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Alice Ruxton Abler‘s insight:

        Traditional fermentation of raw milk into cheese, creme fraiche, yogurt, lassi and other dairy products is a form of natural preservation with many health benefits. The identities of the micro-organisms that generate medicinal molecules in raw milk dairy products are often known. Lactic acid bacteria are examples of important fermenters. They enrich milk with vitamins and also make small proteins called bacteriocins—antibiotics that work by perforating bacterial cell membranes. One bacteriocin, lacticin 3147, destroys the diarrhea-inducing germ Clostridium difficile. Other important fermenters include strains of Lactobacillus, Propionibacterium, Bifidobacterium, and Enterococcus. These fermenters serve double duty synthesizing conjugated linoleic acid, an anti-clotting and anti-cancer agent. (Curiously, aged cheeses contain less of this acid than cheeses with a short ripening period.)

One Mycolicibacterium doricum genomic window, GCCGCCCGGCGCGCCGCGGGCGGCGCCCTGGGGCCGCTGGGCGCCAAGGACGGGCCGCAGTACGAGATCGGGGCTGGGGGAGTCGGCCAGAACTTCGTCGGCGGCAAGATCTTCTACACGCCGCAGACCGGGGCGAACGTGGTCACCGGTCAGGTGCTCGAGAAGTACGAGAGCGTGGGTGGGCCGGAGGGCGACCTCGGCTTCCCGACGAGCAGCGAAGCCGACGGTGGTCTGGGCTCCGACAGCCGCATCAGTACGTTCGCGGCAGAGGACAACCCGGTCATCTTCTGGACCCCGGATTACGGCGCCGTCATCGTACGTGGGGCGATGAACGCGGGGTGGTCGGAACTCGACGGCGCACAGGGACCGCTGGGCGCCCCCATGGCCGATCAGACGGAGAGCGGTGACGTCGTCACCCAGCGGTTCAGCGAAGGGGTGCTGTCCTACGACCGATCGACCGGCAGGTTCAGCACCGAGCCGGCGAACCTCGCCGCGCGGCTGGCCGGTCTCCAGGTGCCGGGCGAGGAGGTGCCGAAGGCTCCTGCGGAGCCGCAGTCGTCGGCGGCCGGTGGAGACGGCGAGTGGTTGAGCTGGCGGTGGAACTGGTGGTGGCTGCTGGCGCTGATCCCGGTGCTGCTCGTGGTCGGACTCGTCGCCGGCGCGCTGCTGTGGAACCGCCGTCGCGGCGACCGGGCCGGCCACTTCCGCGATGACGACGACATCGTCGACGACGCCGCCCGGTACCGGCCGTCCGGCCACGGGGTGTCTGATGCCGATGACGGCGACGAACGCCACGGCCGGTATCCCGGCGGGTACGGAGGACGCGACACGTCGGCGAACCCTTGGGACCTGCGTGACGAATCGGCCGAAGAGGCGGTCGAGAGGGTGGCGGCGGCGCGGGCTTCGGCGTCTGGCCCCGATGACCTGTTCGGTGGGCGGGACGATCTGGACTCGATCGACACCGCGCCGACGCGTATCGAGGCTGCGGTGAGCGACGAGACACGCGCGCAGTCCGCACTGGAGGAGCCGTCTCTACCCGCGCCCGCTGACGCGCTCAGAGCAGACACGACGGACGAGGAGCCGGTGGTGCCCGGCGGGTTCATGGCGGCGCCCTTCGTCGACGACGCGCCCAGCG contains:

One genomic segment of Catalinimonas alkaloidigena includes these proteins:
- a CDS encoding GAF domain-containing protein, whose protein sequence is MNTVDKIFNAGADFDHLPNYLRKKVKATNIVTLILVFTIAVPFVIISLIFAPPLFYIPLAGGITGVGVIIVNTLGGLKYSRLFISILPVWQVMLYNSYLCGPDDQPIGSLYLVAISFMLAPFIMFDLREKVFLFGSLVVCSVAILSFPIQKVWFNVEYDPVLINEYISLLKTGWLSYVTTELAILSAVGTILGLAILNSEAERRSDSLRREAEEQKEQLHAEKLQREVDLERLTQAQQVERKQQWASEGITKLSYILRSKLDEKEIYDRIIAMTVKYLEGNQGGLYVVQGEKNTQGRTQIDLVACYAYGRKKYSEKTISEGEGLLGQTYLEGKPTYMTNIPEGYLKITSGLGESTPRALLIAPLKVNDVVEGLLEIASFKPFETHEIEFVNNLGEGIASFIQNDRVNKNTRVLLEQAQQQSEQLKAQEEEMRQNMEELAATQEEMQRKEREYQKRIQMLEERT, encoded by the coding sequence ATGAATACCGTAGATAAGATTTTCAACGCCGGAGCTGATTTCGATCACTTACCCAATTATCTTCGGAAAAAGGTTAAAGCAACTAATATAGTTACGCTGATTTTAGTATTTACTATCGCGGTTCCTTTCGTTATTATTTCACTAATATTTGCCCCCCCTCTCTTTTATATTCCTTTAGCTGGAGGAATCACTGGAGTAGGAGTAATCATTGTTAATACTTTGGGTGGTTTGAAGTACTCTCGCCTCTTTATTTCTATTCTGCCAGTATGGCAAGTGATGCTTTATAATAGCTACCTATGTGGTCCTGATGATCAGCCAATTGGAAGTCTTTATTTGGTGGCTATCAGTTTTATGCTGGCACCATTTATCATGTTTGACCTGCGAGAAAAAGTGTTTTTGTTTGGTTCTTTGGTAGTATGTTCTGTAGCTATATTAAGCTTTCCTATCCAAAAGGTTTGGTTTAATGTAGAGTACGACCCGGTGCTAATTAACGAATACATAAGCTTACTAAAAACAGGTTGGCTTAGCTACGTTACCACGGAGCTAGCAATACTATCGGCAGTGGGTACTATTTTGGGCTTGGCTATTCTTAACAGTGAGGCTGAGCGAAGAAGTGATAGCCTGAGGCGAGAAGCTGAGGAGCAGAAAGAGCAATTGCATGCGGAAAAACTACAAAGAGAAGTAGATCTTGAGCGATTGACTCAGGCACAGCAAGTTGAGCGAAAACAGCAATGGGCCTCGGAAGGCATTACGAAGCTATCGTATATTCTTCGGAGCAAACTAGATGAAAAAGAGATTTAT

Moreover, bacteria that could have a hand in improved fermentation are being revealed all the time. One such strain is Lactobacillus helveticus BGRA43 which breaks apart key proteins as it ferments milk such that it imbues the milk with anti-microbial, anti-hypertensive, and immunomodulatory properties.

           But in most cases, the enrichment of health-promoting substances was an unintended, and until recently, an unnoticed, side effect of making tasty foodstuffs that last. It isn’t always clear whether the chemicals involved survive digestion in the human gut and go on to do good things around the body. This point needs examining before fermentation science can be used to design healthier dairy products in the future.

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